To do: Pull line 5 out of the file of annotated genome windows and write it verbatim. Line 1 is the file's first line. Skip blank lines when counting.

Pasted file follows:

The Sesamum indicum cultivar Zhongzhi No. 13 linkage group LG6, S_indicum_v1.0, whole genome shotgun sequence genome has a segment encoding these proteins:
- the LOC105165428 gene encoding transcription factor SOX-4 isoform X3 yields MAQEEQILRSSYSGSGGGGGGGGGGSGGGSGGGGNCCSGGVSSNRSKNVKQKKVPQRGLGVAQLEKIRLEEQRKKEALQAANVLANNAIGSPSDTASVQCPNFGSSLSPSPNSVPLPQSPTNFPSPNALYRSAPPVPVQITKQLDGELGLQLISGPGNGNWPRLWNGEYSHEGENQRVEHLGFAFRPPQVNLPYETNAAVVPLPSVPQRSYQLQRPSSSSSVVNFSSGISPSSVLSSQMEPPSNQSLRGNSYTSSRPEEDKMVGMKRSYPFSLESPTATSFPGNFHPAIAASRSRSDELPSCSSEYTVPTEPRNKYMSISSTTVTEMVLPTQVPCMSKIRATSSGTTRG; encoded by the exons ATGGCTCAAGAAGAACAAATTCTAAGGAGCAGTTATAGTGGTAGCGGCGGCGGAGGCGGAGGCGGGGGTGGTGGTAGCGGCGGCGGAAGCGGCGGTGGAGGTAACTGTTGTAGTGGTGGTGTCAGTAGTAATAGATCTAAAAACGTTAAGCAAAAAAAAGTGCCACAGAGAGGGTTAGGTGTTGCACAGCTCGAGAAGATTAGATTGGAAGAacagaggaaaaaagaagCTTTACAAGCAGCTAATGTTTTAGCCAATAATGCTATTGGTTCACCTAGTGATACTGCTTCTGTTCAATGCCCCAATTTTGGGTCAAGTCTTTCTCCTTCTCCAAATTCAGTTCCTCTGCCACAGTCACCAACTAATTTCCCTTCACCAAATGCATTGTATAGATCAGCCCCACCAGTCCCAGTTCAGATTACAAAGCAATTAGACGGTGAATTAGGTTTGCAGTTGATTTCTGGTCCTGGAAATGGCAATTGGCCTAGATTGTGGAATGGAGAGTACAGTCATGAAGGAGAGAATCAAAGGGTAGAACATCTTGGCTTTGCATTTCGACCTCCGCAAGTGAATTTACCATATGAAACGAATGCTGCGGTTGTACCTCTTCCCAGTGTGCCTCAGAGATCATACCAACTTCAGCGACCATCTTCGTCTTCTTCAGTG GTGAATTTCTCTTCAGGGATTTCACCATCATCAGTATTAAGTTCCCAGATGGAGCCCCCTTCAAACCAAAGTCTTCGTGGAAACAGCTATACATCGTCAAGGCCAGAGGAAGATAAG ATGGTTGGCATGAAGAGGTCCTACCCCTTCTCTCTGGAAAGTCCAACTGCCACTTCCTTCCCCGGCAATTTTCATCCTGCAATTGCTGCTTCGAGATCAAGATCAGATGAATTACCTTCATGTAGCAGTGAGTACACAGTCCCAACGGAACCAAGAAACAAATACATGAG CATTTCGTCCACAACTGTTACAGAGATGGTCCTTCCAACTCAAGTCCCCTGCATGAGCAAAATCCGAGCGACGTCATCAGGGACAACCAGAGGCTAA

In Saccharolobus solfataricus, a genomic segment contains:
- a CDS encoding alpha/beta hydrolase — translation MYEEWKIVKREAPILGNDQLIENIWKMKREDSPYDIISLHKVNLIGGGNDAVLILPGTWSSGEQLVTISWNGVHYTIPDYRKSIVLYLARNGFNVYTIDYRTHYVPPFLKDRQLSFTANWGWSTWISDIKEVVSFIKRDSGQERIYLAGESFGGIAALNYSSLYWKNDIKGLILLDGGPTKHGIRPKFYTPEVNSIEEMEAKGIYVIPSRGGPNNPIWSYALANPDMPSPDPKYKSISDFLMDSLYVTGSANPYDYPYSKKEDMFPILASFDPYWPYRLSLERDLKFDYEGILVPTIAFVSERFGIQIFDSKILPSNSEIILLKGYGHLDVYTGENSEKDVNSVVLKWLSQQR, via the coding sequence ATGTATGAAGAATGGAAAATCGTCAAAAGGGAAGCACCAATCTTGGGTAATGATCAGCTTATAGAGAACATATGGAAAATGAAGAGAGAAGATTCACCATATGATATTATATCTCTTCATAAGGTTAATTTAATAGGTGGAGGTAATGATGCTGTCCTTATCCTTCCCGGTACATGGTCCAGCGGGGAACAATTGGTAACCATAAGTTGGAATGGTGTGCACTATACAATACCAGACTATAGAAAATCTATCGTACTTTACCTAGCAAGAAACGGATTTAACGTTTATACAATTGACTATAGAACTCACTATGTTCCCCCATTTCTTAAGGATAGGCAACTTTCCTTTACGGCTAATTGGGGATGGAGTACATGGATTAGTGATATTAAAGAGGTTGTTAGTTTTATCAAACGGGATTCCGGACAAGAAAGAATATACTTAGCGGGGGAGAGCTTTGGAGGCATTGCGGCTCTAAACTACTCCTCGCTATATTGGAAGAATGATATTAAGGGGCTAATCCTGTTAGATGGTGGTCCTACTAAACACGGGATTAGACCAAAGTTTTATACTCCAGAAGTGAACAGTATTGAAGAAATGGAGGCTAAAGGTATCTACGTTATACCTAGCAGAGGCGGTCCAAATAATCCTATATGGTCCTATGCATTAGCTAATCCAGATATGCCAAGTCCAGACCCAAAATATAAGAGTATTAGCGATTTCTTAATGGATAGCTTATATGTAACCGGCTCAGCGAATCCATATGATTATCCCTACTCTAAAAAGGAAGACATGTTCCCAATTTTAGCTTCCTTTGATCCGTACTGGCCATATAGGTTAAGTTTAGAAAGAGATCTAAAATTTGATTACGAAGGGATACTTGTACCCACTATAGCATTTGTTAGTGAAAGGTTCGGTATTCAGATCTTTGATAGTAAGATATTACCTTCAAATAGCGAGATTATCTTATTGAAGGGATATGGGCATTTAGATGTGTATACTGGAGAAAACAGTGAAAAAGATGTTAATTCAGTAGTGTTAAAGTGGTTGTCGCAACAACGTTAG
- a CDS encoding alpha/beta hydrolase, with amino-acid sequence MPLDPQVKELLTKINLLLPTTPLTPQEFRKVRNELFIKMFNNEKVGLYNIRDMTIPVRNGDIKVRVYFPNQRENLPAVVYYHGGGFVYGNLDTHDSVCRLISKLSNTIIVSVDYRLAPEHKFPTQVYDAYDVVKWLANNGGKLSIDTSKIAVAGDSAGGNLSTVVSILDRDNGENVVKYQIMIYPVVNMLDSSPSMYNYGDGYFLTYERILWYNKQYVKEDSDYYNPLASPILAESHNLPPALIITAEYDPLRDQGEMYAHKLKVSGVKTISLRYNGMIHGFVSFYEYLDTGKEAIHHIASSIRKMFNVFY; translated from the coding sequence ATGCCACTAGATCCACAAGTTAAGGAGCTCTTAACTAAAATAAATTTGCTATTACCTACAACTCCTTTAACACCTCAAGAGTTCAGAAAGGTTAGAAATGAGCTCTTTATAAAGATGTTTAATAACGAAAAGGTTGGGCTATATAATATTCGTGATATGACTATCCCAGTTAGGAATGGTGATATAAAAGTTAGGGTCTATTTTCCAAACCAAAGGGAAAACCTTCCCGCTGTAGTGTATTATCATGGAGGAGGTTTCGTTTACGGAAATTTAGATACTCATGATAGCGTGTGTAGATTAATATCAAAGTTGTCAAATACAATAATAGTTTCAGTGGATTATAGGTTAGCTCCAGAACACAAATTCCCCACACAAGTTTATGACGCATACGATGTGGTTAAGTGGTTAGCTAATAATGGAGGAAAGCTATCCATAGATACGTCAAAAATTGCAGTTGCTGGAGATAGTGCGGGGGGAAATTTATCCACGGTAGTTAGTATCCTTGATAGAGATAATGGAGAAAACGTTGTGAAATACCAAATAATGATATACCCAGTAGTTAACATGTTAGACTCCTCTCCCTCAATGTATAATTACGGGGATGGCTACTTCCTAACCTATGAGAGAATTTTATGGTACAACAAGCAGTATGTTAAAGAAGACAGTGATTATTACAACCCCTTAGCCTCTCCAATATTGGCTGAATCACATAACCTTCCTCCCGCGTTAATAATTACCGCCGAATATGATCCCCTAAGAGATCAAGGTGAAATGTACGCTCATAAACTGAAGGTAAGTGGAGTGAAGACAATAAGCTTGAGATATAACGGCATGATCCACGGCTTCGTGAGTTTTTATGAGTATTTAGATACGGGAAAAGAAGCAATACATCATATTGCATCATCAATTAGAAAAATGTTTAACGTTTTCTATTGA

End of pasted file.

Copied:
- a CDS encoding alpha/beta hydrolase, with amino-acid sequence MPLDPQVKELLTKINLLLPTTPLTPQEFRKVRNELFIKMFNNEKVGLYNIRDMTIPVRNGDIKVRVYFPNQRENLPAVVYYHGGGFVYGNLDTHDSVCRLISKLSNTIIVSVDYRLAPEHKFPTQVYDAYDVVKWLANNGGKLSIDTSKIAVAGDSAGGNLSTVVSILDRDNGENVVKYQIMIYPVVNMLDSSPSMYNYGDGYFLTYERILWYNKQYVKEDSDYYNPLASPILAESHNLPPALIITAEYDPLRDQGEMYAHKLKVSGVKTISLRYNGMIHGFVSFYEYLDTGKEAIHHIASSIRKMFNVFY; translated from the coding sequence ATGCCACTAGATCCACAAGTTAAGGAGCTCTTAACTAAAATAAATTTGCTATTACCTACAACTCCTTTAACACCTCAAGAGTTCAGAAAGGTTAGAAATGAGCTCTTTATAAAGATGTTTAATAACGAAAAGGTTGGGCTATATAATATTCGTGATATGACTATCCCAGTTAGGAATGGTGATATAAAAGTTAGGGTCTATTTTCCAAACCAAAGGGAAAACCTTCCCGCTGTAGTGTATTATCATGGAGGAGGTTTCGTTTACGGAAATTTAGATACTCATGATAGCGTGTGTAGATTAATATCAAAGTTGTCAAATACAATAATAGTTTCAGTGGATTATAGGTTAGCTCCAGAACACAAATTCCCCACACAAGTTTATGACGCATACGATGTGGTTAAGTGGTTAGCTAATAATGGAGGAAAGCTATCCATAGATACGTCAAAAATTGCAGTTGCTGGAGATAGTGCGGGGGGAAATTTATCCACGGTAGTTAGTATCCTTGATAGAGATAATGGAGAAAACGTTGTGAAATACCAAATAATGATATACCCAGTAGTTAACATGTTAGACTCCTCTCCCTCAATGTATAATTACGGGGATGGCTACTTCCTAACCTATGAGAGAATTTTATGGTACAACAAGCAGTATGTTAAAGAAGACAGTGATTATTACAACCCCTTAGCCTCTCCAATATTGGCTGAATCACATAACCTTCCTCCCGCGTTAATAATTACCGCCGAATATGATCCCCTAAGAGATCAAGGTGAAATGTACGCTCATAAACTGAAGGTAAGTGGAGTGAAGACAATAAGCTTGAGATATAACGGCATGATCCACGGCTTCGTGAGTTTTTATGAGTATTTAGATACGGGAAAAGAAGCAATACATCATATTGCATCATCAATTAGAAAAATGTTTAACGTTTTCTATTGA